For the last nine days, we’ve been counting down to the release of the president’s budget and asking some important questions. Today, we got a few answers – and they weren’t good.

Numerous reports emerged this morning previewing what we’ll see when the president’s long-delayed budget arrives on Wednesday. And it looks like those hoping that the president would offer a plan to balance the budget – ever – will be awfully disappointed. All together, it appears the president’s budget will reduce the deficit by a meager $600 billion in the next decade. Repeat: $600 billion over ten years. By comparison, the budget deficit for this year alone is projected to be $845 billion.

We’ve been hoping that the president would finally learn that spending is the problem and make a meaningful attempt to rein in Washington’s growth. It doesn’t seem that will happen either. It’s reported that the president’s budget will include at least $600 billion new tax hikes. Given that the total deficit reduction in the president’s plan is a similar $600 billion, basic math would show that the president’s plan will offer no net spending cuts. Any deficit reduction will come exclusively from tax hikes. An $845 billion budget deficit in just this year, and no net spending cuts from the president at all. Not very bold.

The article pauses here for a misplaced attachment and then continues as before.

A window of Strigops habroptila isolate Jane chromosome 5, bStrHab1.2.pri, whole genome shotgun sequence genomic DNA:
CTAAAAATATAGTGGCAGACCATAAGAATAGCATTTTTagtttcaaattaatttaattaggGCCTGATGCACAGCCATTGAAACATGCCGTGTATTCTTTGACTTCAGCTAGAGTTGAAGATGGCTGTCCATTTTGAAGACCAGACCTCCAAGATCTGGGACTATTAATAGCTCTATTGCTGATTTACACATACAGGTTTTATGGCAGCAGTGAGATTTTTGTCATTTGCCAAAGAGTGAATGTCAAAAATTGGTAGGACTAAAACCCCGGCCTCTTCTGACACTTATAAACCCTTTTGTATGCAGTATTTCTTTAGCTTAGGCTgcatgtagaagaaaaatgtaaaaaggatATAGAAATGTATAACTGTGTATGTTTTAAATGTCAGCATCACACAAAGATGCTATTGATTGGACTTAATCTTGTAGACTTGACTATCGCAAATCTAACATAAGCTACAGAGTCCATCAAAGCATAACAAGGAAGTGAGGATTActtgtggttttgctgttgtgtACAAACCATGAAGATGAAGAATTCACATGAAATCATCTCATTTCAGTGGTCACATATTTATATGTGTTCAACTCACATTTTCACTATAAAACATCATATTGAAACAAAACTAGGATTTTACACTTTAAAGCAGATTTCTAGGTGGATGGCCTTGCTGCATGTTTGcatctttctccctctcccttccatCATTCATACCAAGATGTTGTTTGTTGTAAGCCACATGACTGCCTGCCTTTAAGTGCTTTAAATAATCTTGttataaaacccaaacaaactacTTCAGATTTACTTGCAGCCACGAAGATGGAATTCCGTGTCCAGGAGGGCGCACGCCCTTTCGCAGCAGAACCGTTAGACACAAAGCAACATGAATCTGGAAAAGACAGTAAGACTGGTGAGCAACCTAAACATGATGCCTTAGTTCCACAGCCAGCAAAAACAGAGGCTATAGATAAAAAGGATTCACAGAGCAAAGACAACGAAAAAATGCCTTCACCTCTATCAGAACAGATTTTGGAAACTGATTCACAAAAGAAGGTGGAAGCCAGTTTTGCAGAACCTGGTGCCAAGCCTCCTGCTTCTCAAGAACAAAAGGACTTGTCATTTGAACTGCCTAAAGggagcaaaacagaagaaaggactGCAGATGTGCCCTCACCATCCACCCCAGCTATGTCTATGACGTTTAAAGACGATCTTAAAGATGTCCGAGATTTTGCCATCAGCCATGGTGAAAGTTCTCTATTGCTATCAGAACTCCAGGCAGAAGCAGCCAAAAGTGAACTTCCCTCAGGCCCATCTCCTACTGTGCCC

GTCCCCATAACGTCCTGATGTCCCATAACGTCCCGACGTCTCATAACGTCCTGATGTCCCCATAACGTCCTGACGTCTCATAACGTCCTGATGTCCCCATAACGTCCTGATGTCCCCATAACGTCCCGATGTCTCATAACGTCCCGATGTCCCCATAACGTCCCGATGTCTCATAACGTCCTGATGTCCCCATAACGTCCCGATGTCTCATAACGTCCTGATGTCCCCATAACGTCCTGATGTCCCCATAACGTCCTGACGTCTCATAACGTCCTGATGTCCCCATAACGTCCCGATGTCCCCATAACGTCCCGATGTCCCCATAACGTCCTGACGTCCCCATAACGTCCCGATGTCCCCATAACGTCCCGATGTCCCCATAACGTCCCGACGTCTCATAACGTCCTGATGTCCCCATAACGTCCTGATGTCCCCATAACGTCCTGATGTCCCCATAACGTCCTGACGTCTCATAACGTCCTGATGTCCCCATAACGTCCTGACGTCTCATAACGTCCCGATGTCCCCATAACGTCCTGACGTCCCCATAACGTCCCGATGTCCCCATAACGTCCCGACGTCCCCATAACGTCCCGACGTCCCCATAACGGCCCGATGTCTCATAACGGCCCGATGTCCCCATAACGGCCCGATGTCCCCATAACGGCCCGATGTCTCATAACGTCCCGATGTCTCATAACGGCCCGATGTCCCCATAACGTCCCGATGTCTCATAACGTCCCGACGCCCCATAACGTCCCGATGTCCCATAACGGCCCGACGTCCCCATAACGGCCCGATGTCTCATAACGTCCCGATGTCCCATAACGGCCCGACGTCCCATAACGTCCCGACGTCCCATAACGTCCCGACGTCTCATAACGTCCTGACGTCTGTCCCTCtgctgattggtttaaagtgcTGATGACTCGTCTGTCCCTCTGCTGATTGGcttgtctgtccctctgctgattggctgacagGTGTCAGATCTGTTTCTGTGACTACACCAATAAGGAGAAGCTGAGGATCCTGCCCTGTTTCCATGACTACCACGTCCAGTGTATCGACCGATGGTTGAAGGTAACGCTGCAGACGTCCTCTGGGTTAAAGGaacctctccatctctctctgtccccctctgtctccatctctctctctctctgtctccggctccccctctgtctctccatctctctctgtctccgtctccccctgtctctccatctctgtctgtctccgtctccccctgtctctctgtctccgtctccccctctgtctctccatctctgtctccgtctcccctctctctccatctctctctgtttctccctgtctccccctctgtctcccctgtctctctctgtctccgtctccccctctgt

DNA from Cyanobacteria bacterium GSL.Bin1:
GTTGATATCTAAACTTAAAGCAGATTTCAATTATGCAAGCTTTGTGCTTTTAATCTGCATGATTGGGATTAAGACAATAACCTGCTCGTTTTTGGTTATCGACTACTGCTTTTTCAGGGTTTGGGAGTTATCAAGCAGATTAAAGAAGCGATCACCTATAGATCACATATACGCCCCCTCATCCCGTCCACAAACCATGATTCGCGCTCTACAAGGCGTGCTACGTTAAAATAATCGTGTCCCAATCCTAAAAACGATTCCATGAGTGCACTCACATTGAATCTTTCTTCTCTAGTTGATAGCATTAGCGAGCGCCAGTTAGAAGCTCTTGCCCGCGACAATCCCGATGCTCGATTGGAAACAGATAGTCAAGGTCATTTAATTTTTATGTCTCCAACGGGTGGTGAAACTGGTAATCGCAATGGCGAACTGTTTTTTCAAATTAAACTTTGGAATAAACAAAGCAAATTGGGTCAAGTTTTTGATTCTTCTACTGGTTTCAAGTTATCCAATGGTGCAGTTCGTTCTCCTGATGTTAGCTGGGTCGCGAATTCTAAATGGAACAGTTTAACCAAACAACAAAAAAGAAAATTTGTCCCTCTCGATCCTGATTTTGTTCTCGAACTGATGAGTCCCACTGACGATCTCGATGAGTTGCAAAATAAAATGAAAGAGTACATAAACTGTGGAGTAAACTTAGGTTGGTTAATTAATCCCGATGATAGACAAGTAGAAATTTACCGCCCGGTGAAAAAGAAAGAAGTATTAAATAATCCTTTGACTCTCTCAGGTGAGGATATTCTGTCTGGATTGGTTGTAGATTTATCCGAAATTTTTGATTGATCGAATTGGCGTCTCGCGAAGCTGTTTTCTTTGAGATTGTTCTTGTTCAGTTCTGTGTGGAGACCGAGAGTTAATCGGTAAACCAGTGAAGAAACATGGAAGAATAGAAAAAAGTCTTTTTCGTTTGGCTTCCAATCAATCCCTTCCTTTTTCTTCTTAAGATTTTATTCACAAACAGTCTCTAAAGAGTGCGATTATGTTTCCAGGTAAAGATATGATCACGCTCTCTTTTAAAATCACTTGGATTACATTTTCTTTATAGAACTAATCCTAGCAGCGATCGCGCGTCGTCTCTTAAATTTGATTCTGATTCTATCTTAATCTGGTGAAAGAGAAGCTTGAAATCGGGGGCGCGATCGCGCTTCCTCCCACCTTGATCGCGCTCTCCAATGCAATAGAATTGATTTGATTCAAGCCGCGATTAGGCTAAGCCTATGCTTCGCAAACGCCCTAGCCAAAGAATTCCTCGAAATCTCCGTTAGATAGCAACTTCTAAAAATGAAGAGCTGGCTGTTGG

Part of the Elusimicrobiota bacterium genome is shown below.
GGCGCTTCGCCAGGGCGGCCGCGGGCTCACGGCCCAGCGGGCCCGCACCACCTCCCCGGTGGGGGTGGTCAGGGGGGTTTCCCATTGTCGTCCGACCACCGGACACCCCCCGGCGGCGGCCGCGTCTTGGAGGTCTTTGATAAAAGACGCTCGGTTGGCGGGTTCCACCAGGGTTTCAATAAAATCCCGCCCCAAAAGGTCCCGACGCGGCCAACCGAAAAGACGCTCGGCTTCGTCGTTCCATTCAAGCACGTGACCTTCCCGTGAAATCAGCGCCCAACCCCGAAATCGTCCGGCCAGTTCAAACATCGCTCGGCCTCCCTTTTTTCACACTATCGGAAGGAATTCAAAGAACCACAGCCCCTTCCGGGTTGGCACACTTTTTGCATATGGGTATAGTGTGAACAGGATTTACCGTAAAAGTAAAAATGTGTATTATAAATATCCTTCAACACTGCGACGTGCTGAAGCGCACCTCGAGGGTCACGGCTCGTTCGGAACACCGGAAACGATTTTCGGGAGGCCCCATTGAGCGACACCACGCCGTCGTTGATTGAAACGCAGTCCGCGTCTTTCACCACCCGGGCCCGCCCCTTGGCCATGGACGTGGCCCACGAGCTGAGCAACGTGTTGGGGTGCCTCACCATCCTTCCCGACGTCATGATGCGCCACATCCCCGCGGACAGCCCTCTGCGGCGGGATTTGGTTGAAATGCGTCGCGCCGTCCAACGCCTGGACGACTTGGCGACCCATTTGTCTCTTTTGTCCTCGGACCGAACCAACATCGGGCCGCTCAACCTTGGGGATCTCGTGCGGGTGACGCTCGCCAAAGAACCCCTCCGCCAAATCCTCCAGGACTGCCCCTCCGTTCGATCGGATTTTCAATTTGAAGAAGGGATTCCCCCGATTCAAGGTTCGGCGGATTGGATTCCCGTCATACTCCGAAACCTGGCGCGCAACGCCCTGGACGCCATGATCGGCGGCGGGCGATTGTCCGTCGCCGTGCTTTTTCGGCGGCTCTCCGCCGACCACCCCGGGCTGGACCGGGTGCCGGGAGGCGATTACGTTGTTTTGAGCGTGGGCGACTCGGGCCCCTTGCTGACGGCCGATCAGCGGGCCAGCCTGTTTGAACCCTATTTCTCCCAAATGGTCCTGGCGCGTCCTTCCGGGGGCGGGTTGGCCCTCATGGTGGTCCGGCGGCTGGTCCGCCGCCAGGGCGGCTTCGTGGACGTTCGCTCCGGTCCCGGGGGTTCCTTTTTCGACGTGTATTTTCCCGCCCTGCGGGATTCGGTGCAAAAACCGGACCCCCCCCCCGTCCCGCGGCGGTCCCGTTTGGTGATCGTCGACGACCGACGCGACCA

We’ve also been wondering whether the president would put back on the table some of the spending cuts that he’s walked away from over the last two years. If reports are true, that appears to be one more disappointment coming our way Wednesday. The president’s plan will continue to come without some of the needed entitlement savings he was willing to do in previous deficit negotiations. Common sense ideas he once said were worth pursuing have – poof – disappeared. And the few modest reforms he does plan to offer are contingent on another round of tax increases – never mind that the president got his higher taxes on the wealthy just a few months back.

It seems the more time goes by the president moves further and further in the wrong direction. Given that, this budget – as disappointing as it seems it will be – can’t get here soon enough. Just five more days.